Ash demonstrates healthy confidence through the following traits:

  • Resilience in the face of adversity and setbacks
  • Recognition of the need to take time out to achieve a better balance in her life and master self-management (she spent 18 months playing state-level cricket)
  • Respect for tennis opponents, officials and fans (a trait that is widely acknowledged and appreciated)
  • Empathy and compassion for others
  • Authenticity and humility
  • Amazing capacity to focus and sustain her concentration
  • Valuing and publicly recognising her support team.

Ash readily acknowledges the profound contribution of her mentor and mindset coach, Ben Crowe, in shaping her outstanding success.  Ben observed that, in addition to the abovementioned traits, Ash demonstrates the following characteristics:

  • Acknowledges that there is strength in vulnerability, rather than needing to claim or pursue perfection
  • Recognises that she can “write her own story”, not accept habituated, negative self-stories
  • Has the ability to let go of the things she cannot control while maintaining focus on what is under her control
  • Does not let tennis define who she is, but pursues her true self and values depth of character
  • Is prepared to put in the hard work to achieve continuous self-improvement and excellence.

His insightful and revealing explanation of the underlying philosophy that he has been able to impart to Ash explains why she is an exemplar of healthy confidence. 

One of the problems for us in trying to develop our own healthy confidence is that bad behaviour has dominated the attention of mainstream media, whereas Ash’s exemplary behaviour has been buried under the controversy associated with narcissistic behaviour displayed by some international tennis players.  Kate O’Halloran, writing for the ABC, expressed the hope that Ash’s French Open win will turn the spotlight more on “an exemplary sportswoman whose respected demeanour and success” has failed to attract the media attention that it deserves.

Reflection

There are some very profound lessons for us in the philosophy and behaviour of Ash Barty and some ideas about how we might develop our own healthy confidence.  However, we should be careful of joining the chorus to criticise the narcissistic behaviour of individual international sports stars while indulging in narcissistic tendencies ourselves.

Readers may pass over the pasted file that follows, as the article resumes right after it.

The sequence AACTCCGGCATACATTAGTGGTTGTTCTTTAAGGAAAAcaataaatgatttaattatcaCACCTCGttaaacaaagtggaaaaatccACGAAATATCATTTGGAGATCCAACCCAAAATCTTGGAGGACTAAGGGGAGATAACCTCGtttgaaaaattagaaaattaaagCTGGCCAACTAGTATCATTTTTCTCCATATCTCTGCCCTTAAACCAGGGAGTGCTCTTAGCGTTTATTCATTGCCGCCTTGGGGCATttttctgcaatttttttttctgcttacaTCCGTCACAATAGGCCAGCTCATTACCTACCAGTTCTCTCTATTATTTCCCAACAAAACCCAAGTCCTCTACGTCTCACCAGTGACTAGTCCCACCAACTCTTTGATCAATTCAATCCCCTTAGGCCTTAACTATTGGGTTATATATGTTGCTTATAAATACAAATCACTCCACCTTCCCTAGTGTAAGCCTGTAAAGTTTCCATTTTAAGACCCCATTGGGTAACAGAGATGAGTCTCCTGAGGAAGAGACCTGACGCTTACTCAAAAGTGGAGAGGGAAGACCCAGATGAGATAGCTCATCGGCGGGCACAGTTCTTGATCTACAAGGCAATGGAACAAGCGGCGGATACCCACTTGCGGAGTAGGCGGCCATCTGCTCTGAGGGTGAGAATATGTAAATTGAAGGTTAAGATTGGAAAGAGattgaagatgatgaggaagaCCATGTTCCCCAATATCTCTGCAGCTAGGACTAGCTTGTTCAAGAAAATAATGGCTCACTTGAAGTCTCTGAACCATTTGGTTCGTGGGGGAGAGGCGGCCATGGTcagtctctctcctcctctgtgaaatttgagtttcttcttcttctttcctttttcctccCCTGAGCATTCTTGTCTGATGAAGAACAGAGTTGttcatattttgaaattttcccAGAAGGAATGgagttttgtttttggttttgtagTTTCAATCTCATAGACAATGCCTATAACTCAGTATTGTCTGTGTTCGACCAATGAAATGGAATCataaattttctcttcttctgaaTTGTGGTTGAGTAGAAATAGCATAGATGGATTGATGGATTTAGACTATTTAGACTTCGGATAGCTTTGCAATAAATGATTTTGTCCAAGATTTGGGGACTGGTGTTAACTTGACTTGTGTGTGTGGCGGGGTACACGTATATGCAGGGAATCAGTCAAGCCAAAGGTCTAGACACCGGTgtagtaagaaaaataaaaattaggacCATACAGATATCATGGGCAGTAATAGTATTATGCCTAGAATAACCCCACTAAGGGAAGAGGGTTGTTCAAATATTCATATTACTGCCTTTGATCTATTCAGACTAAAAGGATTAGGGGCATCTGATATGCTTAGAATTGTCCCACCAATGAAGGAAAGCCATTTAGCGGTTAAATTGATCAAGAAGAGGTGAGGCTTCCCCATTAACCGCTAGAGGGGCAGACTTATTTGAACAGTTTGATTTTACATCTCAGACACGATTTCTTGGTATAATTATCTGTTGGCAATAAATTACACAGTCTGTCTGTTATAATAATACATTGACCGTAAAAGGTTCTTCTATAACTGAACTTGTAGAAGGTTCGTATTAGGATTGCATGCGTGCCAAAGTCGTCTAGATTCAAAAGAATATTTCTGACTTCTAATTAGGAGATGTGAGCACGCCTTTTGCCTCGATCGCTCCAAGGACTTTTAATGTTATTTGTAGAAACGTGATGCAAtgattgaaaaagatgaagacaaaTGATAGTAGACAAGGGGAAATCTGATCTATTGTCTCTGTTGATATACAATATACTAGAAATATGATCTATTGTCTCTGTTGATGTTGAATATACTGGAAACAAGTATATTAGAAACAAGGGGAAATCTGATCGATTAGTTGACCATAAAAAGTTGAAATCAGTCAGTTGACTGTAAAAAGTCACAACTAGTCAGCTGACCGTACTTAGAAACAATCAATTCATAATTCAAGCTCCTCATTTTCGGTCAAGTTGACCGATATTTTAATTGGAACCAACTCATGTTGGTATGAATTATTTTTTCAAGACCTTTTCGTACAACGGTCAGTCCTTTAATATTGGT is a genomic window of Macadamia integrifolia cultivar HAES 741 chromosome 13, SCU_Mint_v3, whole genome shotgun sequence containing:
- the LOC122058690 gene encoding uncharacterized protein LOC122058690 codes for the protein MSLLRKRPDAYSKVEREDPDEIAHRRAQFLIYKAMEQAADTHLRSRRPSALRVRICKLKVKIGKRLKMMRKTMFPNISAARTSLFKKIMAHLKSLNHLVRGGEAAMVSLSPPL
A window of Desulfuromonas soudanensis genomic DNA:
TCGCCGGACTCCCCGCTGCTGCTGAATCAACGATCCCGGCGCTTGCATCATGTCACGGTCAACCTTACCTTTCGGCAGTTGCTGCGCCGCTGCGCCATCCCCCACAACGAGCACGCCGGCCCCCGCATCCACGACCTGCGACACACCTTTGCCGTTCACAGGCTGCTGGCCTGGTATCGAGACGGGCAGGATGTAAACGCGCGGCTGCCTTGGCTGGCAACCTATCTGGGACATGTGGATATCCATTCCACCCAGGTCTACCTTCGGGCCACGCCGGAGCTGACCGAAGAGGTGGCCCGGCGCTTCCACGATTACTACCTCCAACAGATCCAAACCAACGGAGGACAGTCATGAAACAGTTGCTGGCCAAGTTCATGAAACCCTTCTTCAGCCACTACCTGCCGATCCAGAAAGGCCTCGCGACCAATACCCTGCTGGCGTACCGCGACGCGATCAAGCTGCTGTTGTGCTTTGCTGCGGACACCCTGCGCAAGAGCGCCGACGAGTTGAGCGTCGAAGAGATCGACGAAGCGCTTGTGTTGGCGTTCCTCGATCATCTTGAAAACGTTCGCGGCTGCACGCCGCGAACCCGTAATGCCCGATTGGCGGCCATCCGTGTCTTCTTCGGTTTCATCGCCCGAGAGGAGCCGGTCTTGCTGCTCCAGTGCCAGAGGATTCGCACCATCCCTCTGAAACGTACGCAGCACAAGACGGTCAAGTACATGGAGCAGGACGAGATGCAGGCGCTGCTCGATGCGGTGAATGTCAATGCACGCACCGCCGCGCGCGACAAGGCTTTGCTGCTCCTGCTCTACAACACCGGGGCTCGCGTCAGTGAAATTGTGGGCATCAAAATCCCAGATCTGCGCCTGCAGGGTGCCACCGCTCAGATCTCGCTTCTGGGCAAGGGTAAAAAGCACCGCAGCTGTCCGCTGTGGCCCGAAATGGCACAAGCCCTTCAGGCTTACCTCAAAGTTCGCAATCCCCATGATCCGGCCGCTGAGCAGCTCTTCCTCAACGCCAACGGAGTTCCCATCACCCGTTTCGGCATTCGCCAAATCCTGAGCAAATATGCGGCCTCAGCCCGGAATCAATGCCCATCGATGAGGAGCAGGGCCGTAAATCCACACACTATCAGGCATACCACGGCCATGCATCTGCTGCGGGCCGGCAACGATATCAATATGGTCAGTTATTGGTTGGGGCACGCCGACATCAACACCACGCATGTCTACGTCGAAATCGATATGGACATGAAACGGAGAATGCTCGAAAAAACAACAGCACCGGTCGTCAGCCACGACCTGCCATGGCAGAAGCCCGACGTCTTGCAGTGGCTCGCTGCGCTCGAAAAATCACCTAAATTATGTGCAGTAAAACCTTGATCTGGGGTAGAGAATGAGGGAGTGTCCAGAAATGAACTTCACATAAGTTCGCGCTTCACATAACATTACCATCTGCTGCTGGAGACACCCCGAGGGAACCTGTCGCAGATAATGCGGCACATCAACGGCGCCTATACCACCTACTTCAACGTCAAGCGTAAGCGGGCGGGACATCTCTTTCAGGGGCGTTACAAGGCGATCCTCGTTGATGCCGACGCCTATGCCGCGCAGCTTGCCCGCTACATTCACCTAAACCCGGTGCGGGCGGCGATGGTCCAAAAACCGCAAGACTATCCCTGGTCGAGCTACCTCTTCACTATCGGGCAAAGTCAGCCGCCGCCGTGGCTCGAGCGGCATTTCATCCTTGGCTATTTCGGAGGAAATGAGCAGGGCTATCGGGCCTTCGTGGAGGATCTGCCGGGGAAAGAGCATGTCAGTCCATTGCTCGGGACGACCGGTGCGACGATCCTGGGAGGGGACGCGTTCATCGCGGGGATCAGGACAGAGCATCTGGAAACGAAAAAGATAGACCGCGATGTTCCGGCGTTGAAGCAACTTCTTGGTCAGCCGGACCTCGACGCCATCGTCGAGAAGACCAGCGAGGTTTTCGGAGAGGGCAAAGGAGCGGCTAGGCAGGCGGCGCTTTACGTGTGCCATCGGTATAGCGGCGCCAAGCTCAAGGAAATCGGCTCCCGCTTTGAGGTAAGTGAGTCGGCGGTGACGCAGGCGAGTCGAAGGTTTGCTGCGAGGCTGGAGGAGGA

We can ask ourselves when the last time was that we made a point of highlighting our qualifications or the nature and breadth of our experience when meeting someone for the first time? When did we attempt to outdo someone else’s story (about the drama we experienced, the places we have seen or the achievements we have realised)? How often do we interrupt others’ conversations to focus attention on ourselves? When have we thought that our car/house/dress attire is better than that of someone else’s?  Do we ever measure our personal worth in terms of the assets we have or the importance of our job?  As we grow in mindfulness, we can become progressively more aware of our own narcissistic tendencies and begin to develop a healthy confidence and deep sense of our real self.

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Image by Alexas_Fotos from Pixabay

By Ron Passfield – Copyright (Creative Commons license, Attribution–Non Commercial–No Derivatives)

Disclosure: If you purchase a product through this site, I may earn a commission which will help to pay for the site, the associated Meetup group and the resources to support the blog.

A Meditation Practice for Taming Feelings of Shame

Meditation can help us tame our strong emotions by helping us to isolate the source of the related feelings and identify our automatic response, which is often inappropriate or unhelpful. Shame is one such emotion that generates strong feelings that can lead to anger, envy, devaluing self, depression, passivity or inability to cope.

Mary C. Lamia, a clinical psychologist, explains that shame occurs when we perceive ourselves to be inadequate, unworthy, dishonourable or failing to live up to our own or other’s expectations. For example, shame experienced in not living up to the expectations of others as a new or accomplished author, is a central theme of John Boyne’s book, A Ladder to the Sky. His book also starkly illustrates Mary Lamia’s description of shame as a “concealed, contagious and dangerous emotion“. Mary’s in-depth discussion of shame and how it manifests is illuminating and helps us to understand how shame can induce our own dysfunctional behaviour and that of bullies and narcissistic people.

A meditation to tame feelings of shame

Patricia Rockman provides a meditation designed to tame feelings of shame. Her 10-minute, guided meditation podcast provides a way to uncover this often-concealed emotion, explore its manifestation in bodily sensations and denigrating thoughts, and eventually to get in touch with how we contaminate our relationships through feelings of shame.

The starting point for the meditation is to clearly form the intention to address the feelings of shame, rather than push them away or hide from them. This may take a concerted effort over time with repetition of this guided meditation. Feelings of shame may be deeply embedded in our bodies and minds and we can feel resistance to dealing with these uncomfortable emotions and feelings. Over time, we may have become practised at concealing shame or projecting our sense of shame onto others.